In the well known thirteenth century composition of Dnyaneshwari, the Deity is addressed as Shree Mahalasa but in another composition called Bhavartha Deepika by the same author viz., Sant Dnyaneshwara, the same Deity is addressed as Shree Mahalaya. In the book entitled Leela Charitra, a contemporary prose composition by Mhaim Bhat of Mahanubhava Cult, the Deity is called Shree Mahalaya. From these references of the compositions of eleventh to thirteenth century it appears that the Deity was mainly addressed as Shree Mahalaya and as per the practice prevailing then, She was called Shree Mahalasa by replacing "Ya" by "Sa" as in the case of Mahadaisa, Baisa etc. for feminine names. It appears that with the passage of time the name Mahalaya prevailed.
It is now well accepted that Devi Upasana or worship of Goddess was practiced from a fairly ancient period. It continued for centuries and it appears that the practice of worship of this Deity Shree Mahalasa prevailed among a section of Saraswat Bhrahmins for the times much before they came down and settled in Gomantaka or Goa. In the Sahyadri Khand of Skand Purana, it is stated that Parashurama brought ten Saraswat Brahmin families into Gomantak from their earlier settlement in Trihotra of the North. These ten families brought with them their following family deities :Mangesh, Mahadev, Mahalaxmi, Mahalasa, Shantadurga, Nagesh and Saptakoteshwar.
Subsequently, more Saraswat families came down to Goa and they also brought their family deities. There were in all sixty six families, which settled in Salcette (Sasasti) Taluka. Out of them, six families settled in Varenyapur or Varunapur, now commonly known as Vernem.
It is apparent that these Saraswat families at Vernem worshipped this Goddess as their family deity from the times much before their arrival in Gomantak.
There is one more narrative fairly well in circulation about one Mhal Pai of Kaushik Gotra with Rigwedi Ashwalayan family who was a devout worshipper of Shree Mahalasa of Nevasem in Maharashtra and who attained a very high office of General during the rule of King Dhruva the Eighth, the successor in the Rashtrakuta dynasty in the eighth century A. D. After his retirement, he is said to have settled in Goa and introduced the worship of Shree Mahalasa of Nevasem, in this region.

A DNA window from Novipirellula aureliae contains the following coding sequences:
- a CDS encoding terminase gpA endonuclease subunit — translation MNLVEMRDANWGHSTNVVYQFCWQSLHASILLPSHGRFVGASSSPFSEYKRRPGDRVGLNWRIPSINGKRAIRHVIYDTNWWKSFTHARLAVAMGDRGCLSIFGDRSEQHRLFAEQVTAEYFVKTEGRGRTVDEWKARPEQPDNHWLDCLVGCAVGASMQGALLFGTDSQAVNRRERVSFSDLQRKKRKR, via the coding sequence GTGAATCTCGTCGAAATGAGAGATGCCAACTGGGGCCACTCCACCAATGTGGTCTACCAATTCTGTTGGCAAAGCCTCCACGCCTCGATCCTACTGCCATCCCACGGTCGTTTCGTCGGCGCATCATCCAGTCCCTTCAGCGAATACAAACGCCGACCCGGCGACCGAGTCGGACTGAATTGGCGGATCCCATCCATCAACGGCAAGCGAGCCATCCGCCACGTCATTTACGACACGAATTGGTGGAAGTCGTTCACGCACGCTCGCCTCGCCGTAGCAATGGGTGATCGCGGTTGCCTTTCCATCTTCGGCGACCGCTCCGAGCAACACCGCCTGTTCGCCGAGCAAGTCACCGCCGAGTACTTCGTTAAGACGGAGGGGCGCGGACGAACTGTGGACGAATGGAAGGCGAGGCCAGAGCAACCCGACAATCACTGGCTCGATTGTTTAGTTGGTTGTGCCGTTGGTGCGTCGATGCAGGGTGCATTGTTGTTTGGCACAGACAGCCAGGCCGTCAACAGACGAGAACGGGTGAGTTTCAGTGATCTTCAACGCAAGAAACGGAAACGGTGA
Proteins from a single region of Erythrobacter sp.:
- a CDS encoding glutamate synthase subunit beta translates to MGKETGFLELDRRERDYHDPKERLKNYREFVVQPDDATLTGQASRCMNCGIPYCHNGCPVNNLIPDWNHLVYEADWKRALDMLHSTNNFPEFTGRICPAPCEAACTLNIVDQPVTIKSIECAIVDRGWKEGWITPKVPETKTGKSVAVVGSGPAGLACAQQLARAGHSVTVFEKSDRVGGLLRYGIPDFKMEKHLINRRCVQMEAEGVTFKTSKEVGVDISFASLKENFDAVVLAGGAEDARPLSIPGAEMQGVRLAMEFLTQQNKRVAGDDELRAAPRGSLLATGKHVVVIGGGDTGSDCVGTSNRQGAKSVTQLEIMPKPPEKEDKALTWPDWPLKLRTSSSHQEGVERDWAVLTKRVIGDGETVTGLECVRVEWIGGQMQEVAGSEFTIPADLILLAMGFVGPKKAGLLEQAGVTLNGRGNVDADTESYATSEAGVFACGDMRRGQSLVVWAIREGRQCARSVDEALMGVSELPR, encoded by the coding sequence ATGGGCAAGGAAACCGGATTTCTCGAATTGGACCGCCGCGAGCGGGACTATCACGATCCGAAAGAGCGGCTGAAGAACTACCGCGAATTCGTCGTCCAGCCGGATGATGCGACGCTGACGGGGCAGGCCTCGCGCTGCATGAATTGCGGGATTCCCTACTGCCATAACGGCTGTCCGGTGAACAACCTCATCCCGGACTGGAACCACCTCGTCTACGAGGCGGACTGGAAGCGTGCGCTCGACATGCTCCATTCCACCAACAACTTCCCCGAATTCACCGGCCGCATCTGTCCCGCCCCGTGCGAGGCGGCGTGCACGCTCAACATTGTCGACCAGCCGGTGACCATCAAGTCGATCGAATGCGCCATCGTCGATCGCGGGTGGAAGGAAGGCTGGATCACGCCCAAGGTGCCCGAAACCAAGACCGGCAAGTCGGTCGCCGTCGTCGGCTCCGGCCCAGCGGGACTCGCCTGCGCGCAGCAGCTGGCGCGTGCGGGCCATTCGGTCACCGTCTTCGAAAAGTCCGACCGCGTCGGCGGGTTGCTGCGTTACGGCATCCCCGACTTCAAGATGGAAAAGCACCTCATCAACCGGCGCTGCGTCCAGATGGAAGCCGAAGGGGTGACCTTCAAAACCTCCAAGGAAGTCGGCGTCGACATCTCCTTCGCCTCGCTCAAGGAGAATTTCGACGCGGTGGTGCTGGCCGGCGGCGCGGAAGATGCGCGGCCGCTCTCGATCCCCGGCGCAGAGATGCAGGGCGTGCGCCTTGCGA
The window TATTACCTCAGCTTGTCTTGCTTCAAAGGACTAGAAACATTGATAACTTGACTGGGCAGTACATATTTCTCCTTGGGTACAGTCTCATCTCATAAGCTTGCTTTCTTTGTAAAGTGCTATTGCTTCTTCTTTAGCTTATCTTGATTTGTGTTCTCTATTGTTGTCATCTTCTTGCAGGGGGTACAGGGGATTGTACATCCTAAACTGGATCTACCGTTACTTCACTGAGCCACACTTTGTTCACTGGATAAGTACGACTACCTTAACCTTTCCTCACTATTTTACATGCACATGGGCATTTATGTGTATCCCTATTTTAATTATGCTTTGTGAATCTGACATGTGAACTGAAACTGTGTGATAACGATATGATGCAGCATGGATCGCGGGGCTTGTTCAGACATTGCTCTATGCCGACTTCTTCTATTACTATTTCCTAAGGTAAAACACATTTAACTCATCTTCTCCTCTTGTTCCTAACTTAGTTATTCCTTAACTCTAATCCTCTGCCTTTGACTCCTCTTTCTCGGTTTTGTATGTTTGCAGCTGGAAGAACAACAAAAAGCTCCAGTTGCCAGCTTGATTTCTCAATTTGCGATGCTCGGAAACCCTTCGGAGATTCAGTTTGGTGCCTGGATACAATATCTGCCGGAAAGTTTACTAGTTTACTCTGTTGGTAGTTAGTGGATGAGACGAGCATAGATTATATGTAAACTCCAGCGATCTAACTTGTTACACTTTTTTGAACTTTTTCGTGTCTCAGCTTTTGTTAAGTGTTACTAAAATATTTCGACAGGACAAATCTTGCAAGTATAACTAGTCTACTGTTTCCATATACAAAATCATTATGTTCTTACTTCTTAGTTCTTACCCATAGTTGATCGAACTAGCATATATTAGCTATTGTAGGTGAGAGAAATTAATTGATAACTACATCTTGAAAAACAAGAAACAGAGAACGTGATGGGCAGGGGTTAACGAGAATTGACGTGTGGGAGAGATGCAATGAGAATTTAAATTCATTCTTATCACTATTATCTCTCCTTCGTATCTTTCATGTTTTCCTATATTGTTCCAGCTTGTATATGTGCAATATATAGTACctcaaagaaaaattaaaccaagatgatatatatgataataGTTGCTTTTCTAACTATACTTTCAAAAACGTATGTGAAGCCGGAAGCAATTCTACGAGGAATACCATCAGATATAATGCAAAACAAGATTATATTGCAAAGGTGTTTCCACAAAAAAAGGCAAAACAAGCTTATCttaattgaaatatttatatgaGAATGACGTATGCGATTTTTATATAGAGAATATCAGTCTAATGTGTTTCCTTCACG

This story apparently has some inherent contradictions. To begin with, the surname Pai indicates that Mhal Pai was a Saraswat Brahmin and as per the known history of Saraswat Brahmins, there were no settlements of Saraswats in that part of Maharashtra. Saraswats have their settlements in Southern parts of West Coast known as Aparant, starting right from Goa. Hence with the rational inference, Mhal Pai can be said to have migrated to the said part of Maharashtra from Aparant. Secondly, his name Mhal is derived from the holy title Mahalasa as per traditional practice and therefore it can be logically inferred that worship of Shree Mahalasa or Mhalasa was prevalent in the family of Mhal Pai who in all probability migrated to Maharashtra and attained the fame. Thirdly, the deity at Nevasem is addressed as Mohini Raj and not as Mhalasa. Hence there are no reasonable grounds to believe that Mhal Pai brought the said deity to Goa from Nevasem.
From the folklore related at the opening of this chapter it is vividly clear that the temple of Shree Mahalasa was at Maddol of Vernem village from very ancient times and the worship had its beginning after the unearthing of the idol and founding of the temple on that plateau.